If not for TMZ, Ray Rice would be a Raven today

How tabloid website is changing media landscape - and history

  • A video frame grab from a video obtained by TMZ Sports of Ray Rice in an altercation with his then fiance, Janay Palmer. They have since gotten married. The fight took place in an elevator in an Atlantic City casino.
A video frame grab from a video obtained by TMZ Sports of Ray Rice… (TMZ, Baltimore Sun )
September 15, 2014|By David Zurawik | The Baltimore Sun

If not for TMZ, Ray Rice would still be a Raven today and back in the National Football League, having served his joke of a two-game suspension from commissioner Roger Goodell.

The assault on his then-fiancee in an elevator at a New Jersey casino would be largely behind him — with the public never having seen the brutality he inflicted upon her.

And the wide-ranging discussion about domestic violence that took place several nights last week at the top of network evening newscasts and all day and night on cable news channels would in all likelihood never have happened. Ditto for the deluge of words and images in newspapers and on websites and social media exploring the issue — often with insight and sensitivity.

Power of the press, huh?

Only some people, particularly in the world of legacy media, still can't bring themselves to think of TMZ and its companion site, TMZ Sports, which first broke the Rice video in February, as the press.

Memo to the head-in-the-sand gang: Get over it, grow up, quit being hypocrites and acknowledge the truth about the new media world we live in during these revolutionary times.

TMZ is the press, and, at least with its sports operation, has been breaking more and bigger stories than any of its competitors. And that includes everyone from The New York Times and the Associated Press to ESPN, which loves to boast about its investigative reporting even as it avoids discussion of its contractual relationships with leagues and performers that continually call its credibility into question.

In February, after the first video of Rice appeared, I wrote a column saying that five years ago, I knew exactly how I felt about the tabloid website. It sometimes paid for news, and that put it outside the realm of trustworthy journalism. End of story.

But seeing that first Rice video, I realized my attitude had been changing. Or maybe, as President Barack Obama says of his view on same-sex marriage, I should say it had evolved.

Either way, I decided that if I wanted to be a credible media critic, I had to start being honest about TMZ, whether I liked it or not.

I had not given TMZ its due last September for the backstage look it offered of Ravens wide receiver Jacoby Jones, a woman named Sweet Pea and a party bus event in Washington that wound up with Jones being injured and police being called.

The out-of-control scene TMZ described in its account of the event was decidedly at odds with the picture coach John Harbaugh was successfully selling to the local press of how focused the Ravens were as the season began. TMZ provided the first indication that the Ravens were not disciplined enough to even make the playoffs, let alone repeat as Super Bowl champs.

Nor had I given TMZ the credit it deserved in November when it broke the story that Florida State University Heisman Trophy candidate Jameis Winston was under investigation by police in Tallahassee as the result of an allegation that he had sexually assaulted another student at the school.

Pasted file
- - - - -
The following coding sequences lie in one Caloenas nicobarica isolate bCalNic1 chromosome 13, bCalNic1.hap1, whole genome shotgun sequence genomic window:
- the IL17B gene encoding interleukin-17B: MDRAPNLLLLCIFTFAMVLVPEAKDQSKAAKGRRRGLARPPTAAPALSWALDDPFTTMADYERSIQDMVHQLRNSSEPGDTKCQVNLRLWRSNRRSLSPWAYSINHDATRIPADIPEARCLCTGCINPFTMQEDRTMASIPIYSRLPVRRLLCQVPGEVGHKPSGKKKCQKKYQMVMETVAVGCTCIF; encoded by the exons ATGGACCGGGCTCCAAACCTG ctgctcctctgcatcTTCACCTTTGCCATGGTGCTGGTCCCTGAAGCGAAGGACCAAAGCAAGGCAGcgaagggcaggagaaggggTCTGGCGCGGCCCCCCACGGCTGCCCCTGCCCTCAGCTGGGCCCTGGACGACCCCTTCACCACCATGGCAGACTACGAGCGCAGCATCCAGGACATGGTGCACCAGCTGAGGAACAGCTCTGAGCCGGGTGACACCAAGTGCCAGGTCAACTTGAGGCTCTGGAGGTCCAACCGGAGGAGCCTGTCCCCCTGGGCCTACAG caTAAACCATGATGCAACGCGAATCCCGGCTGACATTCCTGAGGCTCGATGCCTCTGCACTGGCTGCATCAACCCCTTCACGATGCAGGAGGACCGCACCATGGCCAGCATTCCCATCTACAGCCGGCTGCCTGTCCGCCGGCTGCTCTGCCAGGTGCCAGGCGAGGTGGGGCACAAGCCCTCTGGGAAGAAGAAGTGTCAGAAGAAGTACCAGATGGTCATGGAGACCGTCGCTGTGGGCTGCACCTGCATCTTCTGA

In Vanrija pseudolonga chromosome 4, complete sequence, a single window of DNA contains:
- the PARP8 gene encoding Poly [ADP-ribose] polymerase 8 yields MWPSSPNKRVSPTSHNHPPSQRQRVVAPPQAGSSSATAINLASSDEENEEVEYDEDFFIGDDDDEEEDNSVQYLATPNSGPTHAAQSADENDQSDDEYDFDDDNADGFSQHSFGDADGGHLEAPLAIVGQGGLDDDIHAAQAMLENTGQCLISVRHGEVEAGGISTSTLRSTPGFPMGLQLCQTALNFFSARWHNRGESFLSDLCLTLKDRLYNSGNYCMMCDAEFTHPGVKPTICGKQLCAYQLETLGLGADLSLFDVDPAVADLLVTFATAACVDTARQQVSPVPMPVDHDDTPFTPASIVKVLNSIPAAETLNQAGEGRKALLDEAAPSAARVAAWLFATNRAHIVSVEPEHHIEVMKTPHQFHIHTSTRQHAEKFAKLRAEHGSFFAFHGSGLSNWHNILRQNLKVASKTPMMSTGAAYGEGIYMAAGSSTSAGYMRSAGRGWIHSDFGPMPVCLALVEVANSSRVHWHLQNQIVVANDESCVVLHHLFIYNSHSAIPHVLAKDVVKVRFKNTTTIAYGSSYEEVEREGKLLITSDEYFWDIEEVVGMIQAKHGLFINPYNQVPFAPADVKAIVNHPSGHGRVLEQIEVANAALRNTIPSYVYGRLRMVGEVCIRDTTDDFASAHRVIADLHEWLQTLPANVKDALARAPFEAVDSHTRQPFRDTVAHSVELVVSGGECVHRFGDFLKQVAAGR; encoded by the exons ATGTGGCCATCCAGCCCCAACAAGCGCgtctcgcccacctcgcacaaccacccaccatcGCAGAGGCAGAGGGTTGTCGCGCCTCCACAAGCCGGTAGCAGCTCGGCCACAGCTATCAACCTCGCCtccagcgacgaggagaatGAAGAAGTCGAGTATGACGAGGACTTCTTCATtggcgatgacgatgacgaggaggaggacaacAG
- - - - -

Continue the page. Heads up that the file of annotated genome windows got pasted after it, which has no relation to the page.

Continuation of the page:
When I talked in February to Evan Rosenblum, executive producer for TMZ and TMZ Sports, he emphasized that the sports operation was a separate entity and promised I'd see some big stories there in coming months.

He didn't disappoint. In April, TMZ Sports posted audio of then-Los Angeles Clippers owner Donald Sterling not just making racist comments, but extending them to the point where they offered a look inside the very mindset of racist thinking. Sterling has since been banned from the NBA for life and the team has been sold.

Beyond sports, some of TMZ's other widely known scoops involved the anti-Semitic words of Mel Gibson and the racist rant of Michael Richards. I was also impressed with the website's reporting on the medical details involved in the death of Michael Jackson.

So, given that record, why shouldn't TMZ be praised for its journalistic enterprise? Because it paid for the Rice video, which Rosenblum acknowledged in a Sun interview last week?

Guess what? Virtually everyone in journalism today is paying for videos in one form or another. It just depends on how you define "pay."

At the major networks and news cable channels, they call it a "licensing fee." Covering everything from interviews to exclusive pictures, it's been an accepted practice for more than a decade.

The "licensing fee" for the right piece of video can be several hundred thousand dollars, such as the $215,000 ABC News confirmed paying in the Casey Anthony case in 2011. The breakdown was $200,000 to Anthony, and $15,000 to the guy who found the body of Anthony's 2-year-old daughter. (Anthony was found not guilty of murder and most other serious charges in the girl's death.)

Given the power of video to drive online traffic, and the need by legacy media outlets to grow and monetize their digital operations, there's a not a newsroom in the country that won't barter for video. And any news executive who says otherwise is either a liar or on her or his way out of a job.

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